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Embodied cognition and the cerebellum: Perspectives from the Dysmetria of Thought and the Universal Cerebellar Transform theories

Overview of attention for article published in Cortex: A Journal Devoted to the Study of the Nervous System & Behavior, March 2018
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Title
Embodied cognition and the cerebellum: Perspectives from the Dysmetria of Thought and the Universal Cerebellar Transform theories
Published in
Cortex: A Journal Devoted to the Study of the Nervous System & Behavior, March 2018
DOI 10.1016/j.cortex.2017.07.005
Pubmed ID
Authors

Xavier Guell, John D.E. Gabrieli, Jeremy D. Schmahmann

Abstract

In this report, we analyze the relationship between embodied cognition and current theories of the cerebellum, particularly the Dysmetria of Thought theory and the concept of the Universal Cerebellar Transform (UCT). First, we describe the UCT and the Dysmetria of Thought theories, highlight evidence supporting these hypotheses and discuss their mechanisms, functions and relevance. We then propose the following relationships. (i) The UCT strengthens embodied cognition because it provides an example of embodiment where the nature and intensity of the dependence between cognitive, affective and sensorimotor processes are defined. (ii) Conversely, embodied cognition bolsters the UCT theory because it contextualizes a cerebellum-focused theory within a general neurological theory. (iii) Embodied cognition supports the extension to other brain regions of the principles of organization of cerebral cortical connections that underlie the UCT: The notion that cytoarchitectonically determined transforms manifest via connectivity as sensorimotor, cognitive and affective functions resonates with the embodiment thesis that cognitive, affective and sensorimotor systems are interdependent. (iv) Embodied cognition might shape future definitions of the UCT because embodiment redefines the relationship between the neurological systems modulated by the UCT. We conclude by analyzing the relationship between our hypotheses and the concept of syntax and action semantics deficits in motor diseases.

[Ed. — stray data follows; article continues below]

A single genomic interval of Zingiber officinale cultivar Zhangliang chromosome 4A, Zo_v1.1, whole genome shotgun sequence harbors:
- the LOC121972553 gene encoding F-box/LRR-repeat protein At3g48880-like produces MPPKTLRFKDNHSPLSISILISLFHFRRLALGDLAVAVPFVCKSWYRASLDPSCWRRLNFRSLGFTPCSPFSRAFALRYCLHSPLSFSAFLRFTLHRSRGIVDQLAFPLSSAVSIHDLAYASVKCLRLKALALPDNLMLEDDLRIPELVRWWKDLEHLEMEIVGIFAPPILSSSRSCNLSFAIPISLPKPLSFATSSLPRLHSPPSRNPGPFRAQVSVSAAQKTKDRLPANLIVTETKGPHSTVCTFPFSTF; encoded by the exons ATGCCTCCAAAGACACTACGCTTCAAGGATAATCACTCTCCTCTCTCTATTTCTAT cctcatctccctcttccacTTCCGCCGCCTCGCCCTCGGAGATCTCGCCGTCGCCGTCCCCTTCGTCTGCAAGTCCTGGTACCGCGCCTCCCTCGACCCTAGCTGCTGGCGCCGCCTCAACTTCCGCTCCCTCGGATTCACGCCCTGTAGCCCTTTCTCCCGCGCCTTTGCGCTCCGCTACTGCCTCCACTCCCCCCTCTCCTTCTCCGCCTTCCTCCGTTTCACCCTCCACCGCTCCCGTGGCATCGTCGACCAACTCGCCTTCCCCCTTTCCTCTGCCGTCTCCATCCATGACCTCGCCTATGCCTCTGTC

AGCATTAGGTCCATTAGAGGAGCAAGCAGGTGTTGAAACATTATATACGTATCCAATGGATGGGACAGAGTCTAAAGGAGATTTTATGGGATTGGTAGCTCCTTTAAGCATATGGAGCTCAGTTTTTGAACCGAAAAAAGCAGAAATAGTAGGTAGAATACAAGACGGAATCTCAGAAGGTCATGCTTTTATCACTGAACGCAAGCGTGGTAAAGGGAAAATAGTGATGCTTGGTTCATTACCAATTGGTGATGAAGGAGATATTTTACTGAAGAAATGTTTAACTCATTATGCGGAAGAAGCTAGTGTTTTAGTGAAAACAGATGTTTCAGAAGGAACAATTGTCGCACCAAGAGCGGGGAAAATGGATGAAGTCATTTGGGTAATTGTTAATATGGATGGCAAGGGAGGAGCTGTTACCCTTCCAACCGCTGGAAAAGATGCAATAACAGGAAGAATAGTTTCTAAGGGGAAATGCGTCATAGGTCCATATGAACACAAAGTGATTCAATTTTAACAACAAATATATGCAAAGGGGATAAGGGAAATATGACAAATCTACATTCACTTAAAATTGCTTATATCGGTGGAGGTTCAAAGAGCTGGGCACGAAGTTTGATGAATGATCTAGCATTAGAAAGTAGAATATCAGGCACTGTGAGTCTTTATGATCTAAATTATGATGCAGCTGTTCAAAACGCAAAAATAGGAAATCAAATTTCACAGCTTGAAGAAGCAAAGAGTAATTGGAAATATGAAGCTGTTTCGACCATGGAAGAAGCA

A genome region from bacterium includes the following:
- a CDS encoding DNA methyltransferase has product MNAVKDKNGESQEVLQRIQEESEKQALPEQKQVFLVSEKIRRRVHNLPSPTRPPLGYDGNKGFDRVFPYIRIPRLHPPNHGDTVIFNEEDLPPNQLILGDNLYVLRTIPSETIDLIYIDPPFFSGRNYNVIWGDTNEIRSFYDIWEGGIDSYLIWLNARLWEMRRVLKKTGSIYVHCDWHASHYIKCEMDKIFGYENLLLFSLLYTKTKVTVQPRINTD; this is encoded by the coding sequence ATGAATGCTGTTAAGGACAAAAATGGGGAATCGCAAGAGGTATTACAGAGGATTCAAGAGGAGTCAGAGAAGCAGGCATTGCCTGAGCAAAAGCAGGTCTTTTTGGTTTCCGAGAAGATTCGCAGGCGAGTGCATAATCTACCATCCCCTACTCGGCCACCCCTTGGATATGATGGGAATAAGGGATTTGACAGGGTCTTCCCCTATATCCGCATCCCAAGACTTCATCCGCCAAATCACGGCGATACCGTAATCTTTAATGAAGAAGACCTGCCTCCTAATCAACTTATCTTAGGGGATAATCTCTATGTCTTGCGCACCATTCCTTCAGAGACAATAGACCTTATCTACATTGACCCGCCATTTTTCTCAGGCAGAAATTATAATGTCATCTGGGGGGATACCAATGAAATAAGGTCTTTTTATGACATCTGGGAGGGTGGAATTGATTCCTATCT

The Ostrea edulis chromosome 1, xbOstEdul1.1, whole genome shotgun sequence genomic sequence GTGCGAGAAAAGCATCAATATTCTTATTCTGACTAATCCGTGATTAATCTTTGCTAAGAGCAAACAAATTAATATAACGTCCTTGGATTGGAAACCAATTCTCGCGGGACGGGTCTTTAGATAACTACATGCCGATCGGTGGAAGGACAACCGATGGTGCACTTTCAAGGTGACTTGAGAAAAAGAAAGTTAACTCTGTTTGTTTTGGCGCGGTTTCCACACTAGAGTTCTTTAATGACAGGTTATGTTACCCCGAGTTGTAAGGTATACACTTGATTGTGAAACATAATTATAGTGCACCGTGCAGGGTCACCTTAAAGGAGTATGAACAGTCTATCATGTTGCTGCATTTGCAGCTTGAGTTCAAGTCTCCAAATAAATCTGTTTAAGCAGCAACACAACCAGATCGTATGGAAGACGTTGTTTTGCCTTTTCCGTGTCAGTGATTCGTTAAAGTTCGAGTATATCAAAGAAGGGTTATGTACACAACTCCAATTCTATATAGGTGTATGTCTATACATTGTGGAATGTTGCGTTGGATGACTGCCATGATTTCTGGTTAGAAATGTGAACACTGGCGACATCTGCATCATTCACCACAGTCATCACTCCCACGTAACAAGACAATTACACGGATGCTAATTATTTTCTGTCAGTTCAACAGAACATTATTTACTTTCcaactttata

Twitter Demographics

The data shown below were collected from the profiles of 2 tweeters who shared this research output. Click here to find out more about how the information was compiled.

Mendeley readers

The data shown below were compiled from readership statistics for 95 Mendeley readers of this research output. Click here to see the associated Mendeley record.

Geographical breakdown

Country Count As %
Unknown 95 100%

Demographic breakdown

Readers by professional status Count As %
Student > Ph. D. Student 18 19%
Researcher 13 14%
Student > Master 12 13%
Student > Postgraduate 11 12%
Professor 8 8%
Other 26 27%
Unknown 7 7%
Readers by discipline Count As %
Neuroscience 32 34%
Psychology 17 18%
Medicine and Dentistry 10 11%
Agricultural and Biological Sciences 6 6%
Engineering 3 3%
Other 11 12%
Unknown 16 17%

Attention Score in Context

This research output has an Altmetric Attention Score of 2. This is our high-level measure of the quality and quantity of online attention that it has received. This Attention Score, as well as the ranking and number of research outputs shown below, was calculated when the research output was last mentioned on 05 August 2017.
All research outputs
#6,625,032
of 11,566,328 outputs
Outputs from Cortex: A Journal Devoted to the Study of the Nervous System & Behavior
#1,075
of 1,634 outputs
Outputs of similar age
#127,033
of 261,233 outputs
Outputs of similar age from Cortex: A Journal Devoted to the Study of the Nervous System & Behavior
#54
of 78 outputs
Altmetric has tracked 11,566,328 research outputs across all sources so far. This one is in the 40th percentile – i.e., 40% of other outputs scored the same or lower than it.
So far Altmetric has tracked 1,634 research outputs from this source. They typically receive more attention than average, with a mean Attention Score of 10.0. This one is in the 31st percentile – i.e., 31% of its peers scored the same or lower than it.
Older research outputs will score higher simply because they've had more time to accumulate mentions. To account for age we can compare this Altmetric Attention Score to the 261,233 tracked outputs that were published within six weeks on either side of this one in any source. This one is in the 48th percentile – i.e., 48% of its contemporaries scored the same or lower than it.
We're also able to compare this research output to 78 others from the same source and published within six weeks on either side of this one. This one is in the 29th percentile – i.e., 29% of its contemporaries scored the same or lower than it.